The business community’s BizRebuild initiative is working to quickly restore the jobs and small businesses that hold communities together to ensure bushfire affected towns do not fold and fade away.
BizRebuild, chaired by General the Honourable Sir Peter Cosgrove (Retd), and members of his advisory committee, including Business Council of Australia Chief Executive Jennifer Westacott AO and President Tim Reed, today heard firsthand from around 50 mayors and local businesses from bushfire devastated communities.
Sir Peter told the community meeting at Parliament House: “We heard today the theme of disaster and setback repeated again and again across local communities. We also heard a very dire impression of the economic damage.”
“We won’t let your communities fold and fade away.
“We want to lead a business recovery and larger businesses are already working to help smaller ones. Whether it’s getting someone a job in the job in the short-term, whether it’s getting someone the tools they need to start working again, or providing a temporary shopfront for a gutted business.”
“Our job is to get money and action on the ground as fast as possible. We are not going to be bogged down by bureaucracy. We are not going to ask you to fill out complicated forms. We are not going to ask you to jump through numerous hoops. I want to make this as easy as possible,” Sir Peter said.
The meeting heard from communities, many in drought, how the bushfires had resulted in 100 per cent of holiday bookings evaporating, businesses shutting, and jobs disappearing. Others said their agriculture and forestry industries had been decimated.
Mayors said there was a desperate need to get cash and credit flowing back into their local economies, tourists returning, and larger companies buying more from regional businesses.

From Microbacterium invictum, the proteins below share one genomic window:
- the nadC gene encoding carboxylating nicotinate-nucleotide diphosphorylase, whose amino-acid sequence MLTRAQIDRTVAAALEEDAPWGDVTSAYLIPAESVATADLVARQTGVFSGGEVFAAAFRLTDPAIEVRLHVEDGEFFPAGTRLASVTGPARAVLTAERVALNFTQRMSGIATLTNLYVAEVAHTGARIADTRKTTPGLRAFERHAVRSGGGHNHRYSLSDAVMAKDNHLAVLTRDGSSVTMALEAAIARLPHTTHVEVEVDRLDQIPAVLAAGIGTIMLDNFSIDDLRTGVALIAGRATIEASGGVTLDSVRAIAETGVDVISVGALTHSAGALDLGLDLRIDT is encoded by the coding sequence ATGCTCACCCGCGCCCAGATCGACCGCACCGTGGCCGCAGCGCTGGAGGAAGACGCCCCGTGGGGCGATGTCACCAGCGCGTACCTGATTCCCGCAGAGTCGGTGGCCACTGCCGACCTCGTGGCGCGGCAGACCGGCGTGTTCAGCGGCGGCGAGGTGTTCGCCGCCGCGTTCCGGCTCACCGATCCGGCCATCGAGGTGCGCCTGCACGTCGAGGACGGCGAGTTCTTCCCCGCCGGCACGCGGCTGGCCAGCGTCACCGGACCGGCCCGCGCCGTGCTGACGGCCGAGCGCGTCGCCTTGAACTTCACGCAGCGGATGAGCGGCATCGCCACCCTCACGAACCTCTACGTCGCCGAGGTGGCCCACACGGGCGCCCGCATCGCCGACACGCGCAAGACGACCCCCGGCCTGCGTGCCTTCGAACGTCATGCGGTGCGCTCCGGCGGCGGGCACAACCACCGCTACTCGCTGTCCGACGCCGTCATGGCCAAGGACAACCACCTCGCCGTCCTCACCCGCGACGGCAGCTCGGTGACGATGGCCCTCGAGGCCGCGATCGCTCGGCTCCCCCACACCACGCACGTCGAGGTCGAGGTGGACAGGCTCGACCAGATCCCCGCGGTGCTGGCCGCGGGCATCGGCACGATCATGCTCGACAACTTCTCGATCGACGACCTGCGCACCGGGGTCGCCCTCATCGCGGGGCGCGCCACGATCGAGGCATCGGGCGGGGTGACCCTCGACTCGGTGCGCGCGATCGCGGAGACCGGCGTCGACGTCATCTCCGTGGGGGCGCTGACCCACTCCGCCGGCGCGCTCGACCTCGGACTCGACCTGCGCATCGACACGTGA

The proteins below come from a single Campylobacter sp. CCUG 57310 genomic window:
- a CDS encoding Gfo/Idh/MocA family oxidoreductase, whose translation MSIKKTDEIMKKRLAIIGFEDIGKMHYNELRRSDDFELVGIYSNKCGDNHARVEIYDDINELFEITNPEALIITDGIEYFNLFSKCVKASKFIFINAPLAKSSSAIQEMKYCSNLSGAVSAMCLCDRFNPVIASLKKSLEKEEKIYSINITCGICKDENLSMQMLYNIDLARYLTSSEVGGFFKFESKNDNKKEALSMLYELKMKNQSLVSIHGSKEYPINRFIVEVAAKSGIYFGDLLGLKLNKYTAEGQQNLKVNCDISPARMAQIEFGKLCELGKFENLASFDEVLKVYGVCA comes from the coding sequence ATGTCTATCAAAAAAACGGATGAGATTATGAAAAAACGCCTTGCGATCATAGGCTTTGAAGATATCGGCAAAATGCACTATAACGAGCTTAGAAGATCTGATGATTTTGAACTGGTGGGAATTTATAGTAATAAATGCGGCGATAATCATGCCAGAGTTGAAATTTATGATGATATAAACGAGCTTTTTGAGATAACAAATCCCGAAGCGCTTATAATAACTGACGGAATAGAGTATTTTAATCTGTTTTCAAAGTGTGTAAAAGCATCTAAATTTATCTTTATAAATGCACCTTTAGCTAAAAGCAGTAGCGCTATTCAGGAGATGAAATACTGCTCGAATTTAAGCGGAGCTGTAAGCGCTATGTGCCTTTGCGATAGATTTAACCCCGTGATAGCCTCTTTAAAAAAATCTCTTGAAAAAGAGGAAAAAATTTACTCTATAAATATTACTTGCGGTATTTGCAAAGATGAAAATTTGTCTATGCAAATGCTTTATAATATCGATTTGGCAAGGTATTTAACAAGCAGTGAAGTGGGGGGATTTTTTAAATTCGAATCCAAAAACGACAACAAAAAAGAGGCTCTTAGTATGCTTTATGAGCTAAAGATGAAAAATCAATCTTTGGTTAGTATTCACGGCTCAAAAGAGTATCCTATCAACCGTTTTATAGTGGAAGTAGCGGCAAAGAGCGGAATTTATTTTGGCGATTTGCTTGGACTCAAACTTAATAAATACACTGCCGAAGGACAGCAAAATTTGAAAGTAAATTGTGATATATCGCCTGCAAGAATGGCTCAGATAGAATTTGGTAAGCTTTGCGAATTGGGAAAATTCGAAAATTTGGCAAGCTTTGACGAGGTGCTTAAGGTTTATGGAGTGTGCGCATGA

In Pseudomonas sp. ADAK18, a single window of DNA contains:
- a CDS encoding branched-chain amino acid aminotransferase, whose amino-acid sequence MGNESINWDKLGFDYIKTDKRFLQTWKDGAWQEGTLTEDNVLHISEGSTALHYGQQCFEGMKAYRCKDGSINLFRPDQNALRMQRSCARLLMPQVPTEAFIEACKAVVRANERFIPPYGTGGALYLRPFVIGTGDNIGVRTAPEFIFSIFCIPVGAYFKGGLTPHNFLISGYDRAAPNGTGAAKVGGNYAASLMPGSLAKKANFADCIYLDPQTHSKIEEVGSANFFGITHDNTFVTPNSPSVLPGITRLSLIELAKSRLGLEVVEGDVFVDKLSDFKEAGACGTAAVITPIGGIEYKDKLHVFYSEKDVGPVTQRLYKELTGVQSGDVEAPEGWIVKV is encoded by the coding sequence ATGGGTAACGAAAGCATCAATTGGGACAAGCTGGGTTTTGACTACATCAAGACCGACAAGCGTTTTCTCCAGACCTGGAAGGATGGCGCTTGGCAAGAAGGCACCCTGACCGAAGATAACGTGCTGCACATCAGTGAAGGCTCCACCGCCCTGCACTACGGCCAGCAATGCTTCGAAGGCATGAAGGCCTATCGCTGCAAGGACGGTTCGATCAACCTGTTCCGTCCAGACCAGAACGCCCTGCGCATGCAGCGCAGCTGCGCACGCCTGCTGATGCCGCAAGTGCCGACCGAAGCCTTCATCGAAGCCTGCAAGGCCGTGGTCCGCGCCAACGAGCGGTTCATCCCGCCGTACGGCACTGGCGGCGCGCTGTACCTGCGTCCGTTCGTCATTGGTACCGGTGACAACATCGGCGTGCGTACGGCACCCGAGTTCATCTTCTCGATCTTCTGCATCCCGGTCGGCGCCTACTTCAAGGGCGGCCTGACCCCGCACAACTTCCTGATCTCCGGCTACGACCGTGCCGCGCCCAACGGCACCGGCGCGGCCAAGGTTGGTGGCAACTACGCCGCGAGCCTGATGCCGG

Ms Westacott said: “Members of the business community cannot begin to comprehend the trauma local communities are facing but we have undertaken to work alongside them, providing the on-the-ground assistance they need to recover and rebuild.”
“BizRebuild will launch “flying squads” giving case management support to small businesses who need advice and guidance as they prepare to rebuild for even stronger future.
Last week it matched Beach House Stairs in Batemans Bay with Bunnings which sourced and donated new tools from across the state.
Acting quickly and providing the tools meant a local business was able to stay afloat, nine tradesman stayed in work, earning wages and supporting their families and local communities.
BizRebuild aims to replicate these efforts across fire affected regions.
“We want to rekindle a sense of community in bushfire affected regions, give them a sense of hope and a road to recovery. Our response is designed to be practical and on-the-ground,” Ms Westacott said.
Mr Reed said: “This is about coordinating the resources that large companies have for impact. We want to help small businesses at the heart of these communities get back on track.”
“Business Council of Australia members have given more than $33 million in donations, and millions more in in-kind support,” he said.
“We have already encouraged larger businesses to waive or defer debts wherever possible to alleviate the pressure, and to make sure cash is coming in by paying invoices before they are due and holding corporate events in devastated communities.